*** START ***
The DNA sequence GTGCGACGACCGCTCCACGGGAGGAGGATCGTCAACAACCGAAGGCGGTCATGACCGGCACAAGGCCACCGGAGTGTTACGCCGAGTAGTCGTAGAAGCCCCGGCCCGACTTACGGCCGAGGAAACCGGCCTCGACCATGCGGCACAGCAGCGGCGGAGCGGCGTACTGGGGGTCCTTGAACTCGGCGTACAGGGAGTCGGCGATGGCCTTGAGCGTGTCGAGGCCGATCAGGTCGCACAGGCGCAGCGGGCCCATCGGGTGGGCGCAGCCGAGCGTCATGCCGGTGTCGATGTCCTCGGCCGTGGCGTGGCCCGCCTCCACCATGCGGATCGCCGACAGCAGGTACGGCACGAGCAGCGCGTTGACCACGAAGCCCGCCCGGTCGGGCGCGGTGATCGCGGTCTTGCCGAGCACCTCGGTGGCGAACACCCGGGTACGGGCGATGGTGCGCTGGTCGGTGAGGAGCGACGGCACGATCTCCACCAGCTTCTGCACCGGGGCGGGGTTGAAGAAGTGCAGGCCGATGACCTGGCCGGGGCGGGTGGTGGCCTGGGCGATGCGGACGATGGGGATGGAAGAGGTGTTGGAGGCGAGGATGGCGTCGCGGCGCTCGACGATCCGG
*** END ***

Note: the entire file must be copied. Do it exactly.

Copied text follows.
The DNA sequence GTGCGACGACCGCTCCACGGGAGGAGGATCGTCAACAACCGAAGGCGGTCATGACCGGCACAAGGCCACCGGAGTGTTACGCCGAGTAGTCGTAGAAGCCCCGGCCCGACTTACGGCCGAGGAAACCGGCCTCGACCATGCGGCACAGCAGCGGCGGAGCGGCGTACTGGGGGTCCTTGAACTCGGCGTACAGGGAGTCGGCGATGGCCTTGAGCGTGTCGAGGCCGATCAGGTCGCACAGGCGCAGCGGGCCCATCGGGTGGGCGCAGCCGAGCGTCATGCCGGTGTCGATGTCCTCGGCCGTGGCGTGGCCCGCCTCCACCATGCGGATCGCCGACAGCAGGTACGGCACGAGCAGCGCGTTGACCACGAAGCCCGCCCGGTCGGGCGCGGTGATCGCGGTCTTGCCGAGCACCTCGGTGGCGAACACCCGGGTACGGGCGATGGTGCGCTGGTCGGTGAGGAGCGACGGCACGATCTCCACCAGCTTCTGCACCGGGGCGGGGTTGAAGAAGTGCAGGCCGATGACCTGGCCGGGGCGGGTGGTGGCCTGGGCGATGCGGACGATGGGGATGGAAGAGGTGTTGGAGGCGAGGATGGCGTCGCGGCGCTCGACGATCCGG